Wake up to the dangers of painkillers.
People react differently to medication. The strong painkillers you’ve taken to reduce your pain could also cause you to suffocate due to opioid overdose.
Last year, more people died from opioids than car accidents. 1
Last year, more people died from opioids than car accidents. 5
Opioid overdose is a risk for anyone taking prescription painkillers. That’s because the sedative effect of painkillers can hinder the body’s natural instinct to breathe, which can lead to cardiac arrest, brain damage, or death.5 This often occurs during sleeping hours at night, so you might not be aware it’s happening. If you have a bad reaction to opioids while asleep, there’s a chance you might never wake up.Am I at Risk?
Consult your healthcare provider for more information.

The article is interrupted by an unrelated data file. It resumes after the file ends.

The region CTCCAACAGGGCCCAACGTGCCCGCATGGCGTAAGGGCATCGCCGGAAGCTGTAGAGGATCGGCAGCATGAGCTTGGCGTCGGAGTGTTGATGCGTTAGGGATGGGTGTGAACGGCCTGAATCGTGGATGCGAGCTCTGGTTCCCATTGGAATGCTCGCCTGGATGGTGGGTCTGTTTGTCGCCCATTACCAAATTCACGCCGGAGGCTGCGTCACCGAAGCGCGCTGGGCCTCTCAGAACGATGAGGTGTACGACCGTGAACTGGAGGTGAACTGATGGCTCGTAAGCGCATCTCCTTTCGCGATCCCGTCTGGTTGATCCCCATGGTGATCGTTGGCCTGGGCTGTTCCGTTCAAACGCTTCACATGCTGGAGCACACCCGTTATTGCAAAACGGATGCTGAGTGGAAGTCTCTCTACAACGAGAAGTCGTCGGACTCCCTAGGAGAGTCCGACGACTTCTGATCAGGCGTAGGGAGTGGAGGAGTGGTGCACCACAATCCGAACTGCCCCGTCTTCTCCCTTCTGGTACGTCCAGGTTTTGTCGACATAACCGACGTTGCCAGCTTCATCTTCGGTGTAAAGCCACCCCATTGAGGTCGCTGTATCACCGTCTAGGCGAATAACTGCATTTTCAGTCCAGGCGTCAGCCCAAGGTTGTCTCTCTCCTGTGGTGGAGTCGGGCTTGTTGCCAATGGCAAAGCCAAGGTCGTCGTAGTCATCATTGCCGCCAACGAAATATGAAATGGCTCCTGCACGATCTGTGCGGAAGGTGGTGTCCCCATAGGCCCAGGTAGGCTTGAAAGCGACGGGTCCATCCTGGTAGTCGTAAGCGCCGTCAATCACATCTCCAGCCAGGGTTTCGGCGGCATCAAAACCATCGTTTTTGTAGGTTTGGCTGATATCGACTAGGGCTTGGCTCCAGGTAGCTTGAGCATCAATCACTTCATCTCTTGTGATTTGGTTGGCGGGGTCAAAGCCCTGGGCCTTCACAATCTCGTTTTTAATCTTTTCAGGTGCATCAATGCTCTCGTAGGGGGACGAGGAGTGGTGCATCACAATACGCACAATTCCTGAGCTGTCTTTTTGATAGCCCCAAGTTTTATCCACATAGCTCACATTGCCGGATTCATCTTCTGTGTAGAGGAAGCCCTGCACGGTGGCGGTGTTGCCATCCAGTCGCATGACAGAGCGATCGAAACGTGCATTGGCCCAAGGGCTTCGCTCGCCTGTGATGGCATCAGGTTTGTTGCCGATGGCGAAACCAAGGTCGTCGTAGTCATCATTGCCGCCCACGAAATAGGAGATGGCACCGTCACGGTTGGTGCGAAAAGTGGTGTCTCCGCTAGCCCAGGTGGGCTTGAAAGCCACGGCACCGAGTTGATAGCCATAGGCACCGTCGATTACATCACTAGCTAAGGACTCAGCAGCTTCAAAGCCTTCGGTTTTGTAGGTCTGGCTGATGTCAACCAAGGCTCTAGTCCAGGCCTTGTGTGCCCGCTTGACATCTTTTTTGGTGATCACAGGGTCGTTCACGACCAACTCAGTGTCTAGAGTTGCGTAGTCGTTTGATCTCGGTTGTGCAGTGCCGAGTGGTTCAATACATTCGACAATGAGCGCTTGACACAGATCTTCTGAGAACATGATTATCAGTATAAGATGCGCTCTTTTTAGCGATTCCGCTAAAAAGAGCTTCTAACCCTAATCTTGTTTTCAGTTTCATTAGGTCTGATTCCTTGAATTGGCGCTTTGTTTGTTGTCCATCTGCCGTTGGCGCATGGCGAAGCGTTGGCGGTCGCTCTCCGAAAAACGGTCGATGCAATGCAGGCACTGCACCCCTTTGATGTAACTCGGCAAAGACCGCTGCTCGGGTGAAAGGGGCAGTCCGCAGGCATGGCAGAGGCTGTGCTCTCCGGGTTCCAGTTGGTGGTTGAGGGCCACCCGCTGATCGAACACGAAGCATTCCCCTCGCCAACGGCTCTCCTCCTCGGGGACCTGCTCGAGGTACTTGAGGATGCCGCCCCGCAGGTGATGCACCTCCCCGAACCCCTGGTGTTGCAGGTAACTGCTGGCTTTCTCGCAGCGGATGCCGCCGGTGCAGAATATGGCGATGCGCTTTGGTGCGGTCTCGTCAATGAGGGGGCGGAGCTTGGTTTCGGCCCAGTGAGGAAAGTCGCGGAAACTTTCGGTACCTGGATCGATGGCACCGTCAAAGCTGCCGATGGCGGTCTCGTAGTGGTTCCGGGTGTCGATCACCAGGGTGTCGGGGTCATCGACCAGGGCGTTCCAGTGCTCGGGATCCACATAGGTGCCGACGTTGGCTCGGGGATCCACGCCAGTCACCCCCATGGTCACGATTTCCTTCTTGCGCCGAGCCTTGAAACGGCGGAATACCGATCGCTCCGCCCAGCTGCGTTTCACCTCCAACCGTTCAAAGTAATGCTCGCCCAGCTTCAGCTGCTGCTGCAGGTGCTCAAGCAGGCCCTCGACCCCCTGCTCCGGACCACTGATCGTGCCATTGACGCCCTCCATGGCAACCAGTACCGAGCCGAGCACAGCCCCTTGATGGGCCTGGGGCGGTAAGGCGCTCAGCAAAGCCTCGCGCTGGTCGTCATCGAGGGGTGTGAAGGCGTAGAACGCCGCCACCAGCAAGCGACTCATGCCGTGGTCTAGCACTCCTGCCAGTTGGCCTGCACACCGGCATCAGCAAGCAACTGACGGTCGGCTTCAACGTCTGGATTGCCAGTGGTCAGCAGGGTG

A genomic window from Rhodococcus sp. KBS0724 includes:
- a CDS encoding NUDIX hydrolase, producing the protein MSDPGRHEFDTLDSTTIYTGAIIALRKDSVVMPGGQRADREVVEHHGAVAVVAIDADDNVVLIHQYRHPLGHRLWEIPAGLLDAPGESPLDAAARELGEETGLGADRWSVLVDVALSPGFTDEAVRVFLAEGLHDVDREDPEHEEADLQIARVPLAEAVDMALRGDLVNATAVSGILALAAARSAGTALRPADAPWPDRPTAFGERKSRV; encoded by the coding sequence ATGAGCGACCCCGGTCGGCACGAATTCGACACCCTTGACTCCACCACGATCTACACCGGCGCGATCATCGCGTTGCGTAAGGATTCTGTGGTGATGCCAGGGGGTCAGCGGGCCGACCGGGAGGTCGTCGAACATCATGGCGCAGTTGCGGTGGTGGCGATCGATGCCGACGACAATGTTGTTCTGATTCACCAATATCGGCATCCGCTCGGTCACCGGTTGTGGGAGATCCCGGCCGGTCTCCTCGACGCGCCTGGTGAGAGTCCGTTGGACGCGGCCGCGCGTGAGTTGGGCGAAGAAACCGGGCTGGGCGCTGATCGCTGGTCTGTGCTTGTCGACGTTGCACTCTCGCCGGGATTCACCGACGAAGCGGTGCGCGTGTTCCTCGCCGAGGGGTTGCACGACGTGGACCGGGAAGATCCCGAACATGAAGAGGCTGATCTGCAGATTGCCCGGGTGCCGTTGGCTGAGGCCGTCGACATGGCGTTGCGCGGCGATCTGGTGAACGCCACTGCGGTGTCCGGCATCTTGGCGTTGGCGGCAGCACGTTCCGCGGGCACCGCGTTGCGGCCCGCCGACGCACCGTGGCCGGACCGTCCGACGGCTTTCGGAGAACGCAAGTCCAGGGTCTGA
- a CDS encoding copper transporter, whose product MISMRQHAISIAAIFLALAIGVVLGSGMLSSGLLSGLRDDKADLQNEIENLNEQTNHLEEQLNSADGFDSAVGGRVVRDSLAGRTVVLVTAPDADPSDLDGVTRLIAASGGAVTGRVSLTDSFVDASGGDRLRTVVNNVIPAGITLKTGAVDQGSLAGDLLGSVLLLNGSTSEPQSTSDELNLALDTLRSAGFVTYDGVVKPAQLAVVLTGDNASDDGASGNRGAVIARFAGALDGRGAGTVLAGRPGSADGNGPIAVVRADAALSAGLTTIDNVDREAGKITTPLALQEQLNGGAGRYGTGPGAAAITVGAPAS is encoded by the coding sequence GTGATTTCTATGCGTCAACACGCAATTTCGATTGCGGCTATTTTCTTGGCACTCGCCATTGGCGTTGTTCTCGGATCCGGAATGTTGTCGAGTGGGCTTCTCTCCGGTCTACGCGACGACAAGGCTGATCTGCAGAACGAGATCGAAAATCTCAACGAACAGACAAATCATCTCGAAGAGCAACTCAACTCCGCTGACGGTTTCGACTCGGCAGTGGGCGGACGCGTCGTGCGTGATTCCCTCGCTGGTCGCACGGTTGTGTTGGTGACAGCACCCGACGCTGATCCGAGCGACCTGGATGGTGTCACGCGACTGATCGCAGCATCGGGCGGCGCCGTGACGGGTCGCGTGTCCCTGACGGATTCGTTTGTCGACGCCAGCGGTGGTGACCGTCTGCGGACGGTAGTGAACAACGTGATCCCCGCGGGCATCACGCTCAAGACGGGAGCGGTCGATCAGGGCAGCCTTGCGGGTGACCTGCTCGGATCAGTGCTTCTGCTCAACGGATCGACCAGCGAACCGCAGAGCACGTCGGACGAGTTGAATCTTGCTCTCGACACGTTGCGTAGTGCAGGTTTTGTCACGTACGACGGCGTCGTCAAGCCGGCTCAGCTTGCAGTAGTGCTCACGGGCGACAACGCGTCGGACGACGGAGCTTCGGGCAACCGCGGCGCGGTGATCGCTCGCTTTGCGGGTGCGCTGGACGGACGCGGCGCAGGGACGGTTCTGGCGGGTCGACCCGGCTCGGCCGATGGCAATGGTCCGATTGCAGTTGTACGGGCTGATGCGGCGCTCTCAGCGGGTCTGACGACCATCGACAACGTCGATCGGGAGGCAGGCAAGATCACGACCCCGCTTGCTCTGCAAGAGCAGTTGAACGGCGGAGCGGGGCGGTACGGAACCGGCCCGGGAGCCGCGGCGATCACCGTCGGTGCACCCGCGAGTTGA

- 1 Opioid Overdose. World Health Organization.
- 2 Peterson C et al. American journal of preventive medicine. 2019;56(6):875-81.
- 3 Gupta K, Prasad A, Nagappa M, Wong J, Abrahamyan L, Chung FF. Risk factors for opioid-induced respiratory depression and failure to rescue: a review. Curr Opin Anaesthesiol. 2018 Feb;31(1):110-119. doi: 10.1097/ACO.0000000000000541. PMID: 29120929. Styles Code
- 4 Dunn, KM et al. Opioid prescriptions for chronic pain and overdose: a cohort study. Annals of internal medicine vol. 152,2 (2010): 85-92. doi:10.7326/0003-4819-152-2-201001190-00006.